The Power and Glory of Culturally Expressed Worship
Part Two: Finding a Way to Be One Again
The Jesus Prayer:
“My prayer is not for them alone. I pray also for those who will believe in me through their message, that all of them may be one, Father, just as you are in me and I am in you.
A Biblical Vision to Inspire Us
With perhaps 500 of them still on the ground looking up to Him as a cloud was taking Him back to whence He came, Jesus told His followers to go into the whole world and tell people about Him. He said they were to teach, preach, baptize, and make disciples from all the nations. Talk about sensory overload! They had been with the resurrected Jesus off and on for forty days and now He was flying out of sight into heaven and telling them to disperse into regions unknown.
After Jesus was gone, no one moved. There was nothing to do but keeping looking up. Who knew? He might come back. When the skies suddenly opened again, they saw it was only an angel (“Only and angel!” shows you what kind of week they were having!) The angel rebuked them for hanging around the mountaintop. They had work to do!
They remembered that Jesus told them to return to Jerusalem until a new power came upon them—the power of the Holy Spirit—in a way they had never experienced. The Spirit would abide with them, not just touch them with the power they needed for a special task. They remembered His words at the Last Supper.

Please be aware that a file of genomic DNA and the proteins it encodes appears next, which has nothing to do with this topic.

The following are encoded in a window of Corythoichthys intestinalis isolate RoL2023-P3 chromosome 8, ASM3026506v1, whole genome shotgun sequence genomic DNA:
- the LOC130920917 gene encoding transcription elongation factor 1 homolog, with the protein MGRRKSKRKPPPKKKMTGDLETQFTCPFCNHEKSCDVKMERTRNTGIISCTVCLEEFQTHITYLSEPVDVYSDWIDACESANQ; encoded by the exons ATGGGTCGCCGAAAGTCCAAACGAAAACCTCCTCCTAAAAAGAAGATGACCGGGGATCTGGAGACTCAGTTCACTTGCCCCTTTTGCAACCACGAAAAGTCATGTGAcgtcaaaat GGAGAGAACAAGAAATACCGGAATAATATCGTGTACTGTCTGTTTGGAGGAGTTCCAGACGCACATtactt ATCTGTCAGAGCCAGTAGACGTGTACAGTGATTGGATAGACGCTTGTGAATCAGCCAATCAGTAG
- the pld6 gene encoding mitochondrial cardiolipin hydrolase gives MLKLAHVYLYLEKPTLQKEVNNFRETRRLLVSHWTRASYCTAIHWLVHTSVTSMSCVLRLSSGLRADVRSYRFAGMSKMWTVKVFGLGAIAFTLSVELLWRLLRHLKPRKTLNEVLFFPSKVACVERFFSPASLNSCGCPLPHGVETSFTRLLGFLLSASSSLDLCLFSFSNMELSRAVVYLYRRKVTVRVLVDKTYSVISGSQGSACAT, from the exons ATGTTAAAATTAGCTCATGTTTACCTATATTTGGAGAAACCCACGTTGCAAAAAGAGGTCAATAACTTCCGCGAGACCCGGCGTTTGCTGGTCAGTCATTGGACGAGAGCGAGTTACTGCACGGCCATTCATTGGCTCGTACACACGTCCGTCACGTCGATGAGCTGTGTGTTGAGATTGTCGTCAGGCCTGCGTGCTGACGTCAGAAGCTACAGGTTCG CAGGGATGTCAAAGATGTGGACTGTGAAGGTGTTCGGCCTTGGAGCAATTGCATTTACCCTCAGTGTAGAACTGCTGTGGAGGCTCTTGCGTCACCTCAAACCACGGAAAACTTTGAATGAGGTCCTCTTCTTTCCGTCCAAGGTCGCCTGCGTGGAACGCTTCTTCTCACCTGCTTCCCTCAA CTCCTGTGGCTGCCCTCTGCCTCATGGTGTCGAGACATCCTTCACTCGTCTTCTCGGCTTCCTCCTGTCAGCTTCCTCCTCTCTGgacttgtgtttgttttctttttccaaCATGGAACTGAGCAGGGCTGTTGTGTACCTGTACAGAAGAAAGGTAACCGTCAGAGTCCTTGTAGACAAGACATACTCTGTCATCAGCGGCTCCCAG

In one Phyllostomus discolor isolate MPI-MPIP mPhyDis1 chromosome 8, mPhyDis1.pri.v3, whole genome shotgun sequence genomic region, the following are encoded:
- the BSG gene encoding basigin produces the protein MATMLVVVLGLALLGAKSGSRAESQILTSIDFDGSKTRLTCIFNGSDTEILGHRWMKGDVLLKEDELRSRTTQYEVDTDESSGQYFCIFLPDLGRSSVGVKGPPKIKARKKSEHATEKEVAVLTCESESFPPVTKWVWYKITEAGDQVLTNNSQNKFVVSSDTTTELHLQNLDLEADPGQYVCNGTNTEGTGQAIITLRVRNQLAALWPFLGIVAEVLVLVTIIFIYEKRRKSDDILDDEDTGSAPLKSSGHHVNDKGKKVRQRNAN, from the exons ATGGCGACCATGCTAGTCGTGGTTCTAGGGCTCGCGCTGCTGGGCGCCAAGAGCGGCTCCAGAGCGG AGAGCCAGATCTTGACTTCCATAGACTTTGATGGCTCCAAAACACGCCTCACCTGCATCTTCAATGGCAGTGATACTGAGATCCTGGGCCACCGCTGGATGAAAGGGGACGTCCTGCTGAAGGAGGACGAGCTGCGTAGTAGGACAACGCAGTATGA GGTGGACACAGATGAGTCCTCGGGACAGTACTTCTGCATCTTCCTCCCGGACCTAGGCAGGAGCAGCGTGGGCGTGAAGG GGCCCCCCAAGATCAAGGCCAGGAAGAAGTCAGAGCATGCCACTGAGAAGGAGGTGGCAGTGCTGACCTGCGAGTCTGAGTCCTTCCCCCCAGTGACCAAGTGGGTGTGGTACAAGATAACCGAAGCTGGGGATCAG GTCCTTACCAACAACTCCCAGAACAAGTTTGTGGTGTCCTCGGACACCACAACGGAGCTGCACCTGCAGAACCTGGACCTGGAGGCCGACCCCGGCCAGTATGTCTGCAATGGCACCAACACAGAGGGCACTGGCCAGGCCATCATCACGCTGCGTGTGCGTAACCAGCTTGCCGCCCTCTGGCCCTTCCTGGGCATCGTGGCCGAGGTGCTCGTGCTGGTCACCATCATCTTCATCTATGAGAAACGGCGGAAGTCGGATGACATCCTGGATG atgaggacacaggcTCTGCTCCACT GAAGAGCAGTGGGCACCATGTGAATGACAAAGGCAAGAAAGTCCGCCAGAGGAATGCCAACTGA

- The Holy Spirit would convict the world (That would have to mean the whole world!) of sin, of righteousness, and of judgment to come.
- The Holy Spirit would be the Spirit of Truth and He would lead them into all truth and bring all that Jesus said back to their minds.
- The Spirit would also be their Comforter, their Helper, the One who would come along side to strengthen them and empower them.
- They would not just witness about Jesus, they would be witnesses as the Spirit enabled them.
Back to Jerusalem they went. To an upper room they went. They waited and waited for the Promise of the Father. Perhaps as they waited, they searched the Scriptures for clues as to what this “Promise of the Father” might be. Perhaps Peter found the Prophecy of Joel and read it to the group. Maybe that was it. Or maybe, if Peter found the Joel passage, he kept it to himself.
“When the Day of Pentecostal had fully come they were all in one mind and one accord.”